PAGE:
5.21.2010

Conserted Consort: "And all the while sweete Musicke did apply Her curious skill, the warbling notes to play."



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artist unknown
Although set in the faerie world of celestial Muses, medieval pageantry, and piping rustics, the historical context of Spenser's "The Faerie Queene" plays a slightly different tune. Among the many industrious and illustrious composers of the 16th century I find the English composer William Byrd to have particular import to the audience and fairy world of Spenser's epic.

The political/religious climes of England during the late 1500s were tense to say the least. Protestant England was beset on all sides by Catholic neighbors (Ireland, sometimes France, Spain, Scotland) in a highly hostile and competitive world (think the looting of the New World and Burt Lancaster as the Crimson Pirate). In Book V Spenser wrestles allegorically with the trial and execution of the Catholic Mary, Queen of Scots by Protestant Queen Elizabeth in 1587, an event that shook the current understanding of the divine justice of absolute monarchy.

Add to this mix William Byrd (1543-1623): virginalist, sheet music baron, CoE anthem composer, musician of the Royal Chapel, and Catholic. It is an outstanding testament to the favor that he somehow achieved with Queen Elizabeth that he retained his faith in the face of so much hostility. The same mind that wrote beautiful motets for the Church of England also wrote exquisite Latin Masses for three, four or five voices to be sung in secret. I'm listening to the Mass for four voices now. The texture is so private and supplicating and earnest. I love the declamations of the Gloria. Gorgeous. And the historical context lends it such honesty-- far removed from the posturing of the courtiers.

I have known and enjoyed Billy Byrd primarily through various compilations of his keyboard pieces for virginal. In collections such as the Fitzwilliam Virginal Book and My Ladye Nevells Booke we observe the composer in more a posturing role. If not outright composing pieces dedicated to powerful patrons, he is at least contributing to the culture of the refined lord and lady, masters of the arts and yet disdainful of excess. (That being said it must have been a hard blow for the gallant duke or duchess who picked up the Fitzwilliam and found John Bull's 30 Variations on Walsingham yawning like Charybdis before them!) I particularly enjoy such song variations of Byrd as Jhon come kisse me now, 16 variations on a lovely, mushy love song with modal, hexachord spices. The Bells extracts 9 variations out of a two note bass figure with something of a minimalistic, meditative rhythm. Ut, re mi, fa, sol, la and Ut, mi, re show Byrd at a very pedantic and ambitious mode, exploring distant tonalities with all manner of strange accidentals.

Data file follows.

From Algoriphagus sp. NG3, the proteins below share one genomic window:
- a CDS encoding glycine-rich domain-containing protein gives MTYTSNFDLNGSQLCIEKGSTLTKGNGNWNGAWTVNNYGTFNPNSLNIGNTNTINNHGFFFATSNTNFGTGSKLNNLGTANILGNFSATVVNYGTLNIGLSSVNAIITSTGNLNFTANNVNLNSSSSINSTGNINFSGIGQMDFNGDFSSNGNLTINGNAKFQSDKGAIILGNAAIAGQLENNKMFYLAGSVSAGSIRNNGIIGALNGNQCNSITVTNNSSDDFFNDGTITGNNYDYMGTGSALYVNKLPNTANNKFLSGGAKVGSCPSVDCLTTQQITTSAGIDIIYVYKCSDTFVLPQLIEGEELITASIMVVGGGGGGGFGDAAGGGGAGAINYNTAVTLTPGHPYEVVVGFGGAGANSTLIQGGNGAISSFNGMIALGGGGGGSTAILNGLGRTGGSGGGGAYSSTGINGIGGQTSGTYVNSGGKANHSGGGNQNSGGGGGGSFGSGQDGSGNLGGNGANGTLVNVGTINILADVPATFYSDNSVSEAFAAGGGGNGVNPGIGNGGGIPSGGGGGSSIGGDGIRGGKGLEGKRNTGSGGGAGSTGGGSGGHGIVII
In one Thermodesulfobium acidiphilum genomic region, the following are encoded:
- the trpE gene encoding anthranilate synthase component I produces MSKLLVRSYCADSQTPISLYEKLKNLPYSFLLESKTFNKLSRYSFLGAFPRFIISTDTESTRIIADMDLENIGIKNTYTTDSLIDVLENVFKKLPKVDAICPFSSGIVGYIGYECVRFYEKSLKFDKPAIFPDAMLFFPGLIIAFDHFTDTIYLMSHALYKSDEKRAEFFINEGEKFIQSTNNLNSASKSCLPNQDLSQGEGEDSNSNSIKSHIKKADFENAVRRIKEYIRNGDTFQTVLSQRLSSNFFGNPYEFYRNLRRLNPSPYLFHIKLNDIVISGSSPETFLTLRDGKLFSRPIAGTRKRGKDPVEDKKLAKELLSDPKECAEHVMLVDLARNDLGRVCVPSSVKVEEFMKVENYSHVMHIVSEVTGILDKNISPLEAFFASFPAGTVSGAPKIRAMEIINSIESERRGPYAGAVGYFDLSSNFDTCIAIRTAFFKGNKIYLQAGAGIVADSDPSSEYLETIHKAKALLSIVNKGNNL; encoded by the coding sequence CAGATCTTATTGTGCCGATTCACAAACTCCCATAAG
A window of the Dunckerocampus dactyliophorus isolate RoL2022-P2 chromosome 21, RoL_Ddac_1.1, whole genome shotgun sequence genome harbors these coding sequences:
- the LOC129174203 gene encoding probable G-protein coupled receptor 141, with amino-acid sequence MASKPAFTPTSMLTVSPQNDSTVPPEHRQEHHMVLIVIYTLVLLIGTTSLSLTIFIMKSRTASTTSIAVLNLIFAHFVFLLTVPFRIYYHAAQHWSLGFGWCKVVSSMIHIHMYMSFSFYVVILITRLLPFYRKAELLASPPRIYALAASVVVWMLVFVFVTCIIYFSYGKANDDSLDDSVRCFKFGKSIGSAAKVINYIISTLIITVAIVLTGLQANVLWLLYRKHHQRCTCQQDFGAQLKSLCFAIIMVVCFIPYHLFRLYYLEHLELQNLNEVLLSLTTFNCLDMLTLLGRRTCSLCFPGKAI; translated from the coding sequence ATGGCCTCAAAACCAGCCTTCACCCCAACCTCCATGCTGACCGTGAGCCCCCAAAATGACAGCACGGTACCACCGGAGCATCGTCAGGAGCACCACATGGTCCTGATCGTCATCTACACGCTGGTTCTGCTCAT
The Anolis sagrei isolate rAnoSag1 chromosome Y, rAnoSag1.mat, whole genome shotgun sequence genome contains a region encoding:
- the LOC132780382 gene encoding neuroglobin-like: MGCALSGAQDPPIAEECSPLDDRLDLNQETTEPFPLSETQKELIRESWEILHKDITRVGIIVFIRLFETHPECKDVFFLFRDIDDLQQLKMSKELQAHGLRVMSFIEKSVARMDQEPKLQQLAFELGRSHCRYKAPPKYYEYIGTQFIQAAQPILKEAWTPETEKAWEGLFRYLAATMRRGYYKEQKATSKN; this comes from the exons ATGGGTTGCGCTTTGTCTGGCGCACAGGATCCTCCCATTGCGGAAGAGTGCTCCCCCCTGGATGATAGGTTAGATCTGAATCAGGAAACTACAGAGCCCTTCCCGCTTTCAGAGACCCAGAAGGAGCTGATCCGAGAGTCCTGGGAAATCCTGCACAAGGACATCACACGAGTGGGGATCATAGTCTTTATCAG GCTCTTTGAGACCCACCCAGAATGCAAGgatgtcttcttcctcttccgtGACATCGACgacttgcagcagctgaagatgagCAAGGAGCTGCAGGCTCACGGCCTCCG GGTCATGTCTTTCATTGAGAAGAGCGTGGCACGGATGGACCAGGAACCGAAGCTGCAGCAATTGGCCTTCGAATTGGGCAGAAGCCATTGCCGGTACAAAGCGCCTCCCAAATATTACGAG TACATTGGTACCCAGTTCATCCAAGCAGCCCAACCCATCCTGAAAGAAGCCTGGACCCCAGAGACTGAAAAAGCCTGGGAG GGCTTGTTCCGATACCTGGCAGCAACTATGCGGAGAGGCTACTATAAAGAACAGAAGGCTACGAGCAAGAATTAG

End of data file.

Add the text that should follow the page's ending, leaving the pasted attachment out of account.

So check out Byrdman when you can. The Petrucci Music Project has a lot of his virginal pieces as well as his Mass for five voices in sheet music form. (Love that Petrucci and his projects!) The virginal as an instrument is surely a strange and acquired taste. (I believe Stravinsky compared it to the sound of two skeletons copulating on a tin roof.) I love it and would encourage you to listen to a good recording from a skilled musician with life in their fingers and hearts. Kathryn Cok plays an extremely amazing Walsingham on her Lyrichord Early Music album entitled "Dr. Bull's Jewel".
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Vermeer
Lastly an excerpt from Spenser and Byrd's contemporary, the dashing and tragic Sir Phillip Sidney's "Astrophil and Stella", Sixth Song:

...
Music doth witness call
The ear his truth to try;
Beauty brings to the hall
The judgment of the eye;
Both in their objects such
As no exceptions touch.

The common sense, which might
Be arbiter of this,
To be forsooth upright,
To both sides partial is;
He lays on this chief praise,
Chief praise on that he lays.

The reason, princess high,
Whose throne is in the mind,
Which music can in sky
And hidden beauties find,
Say whether thou wilt crown
With limitless renown?

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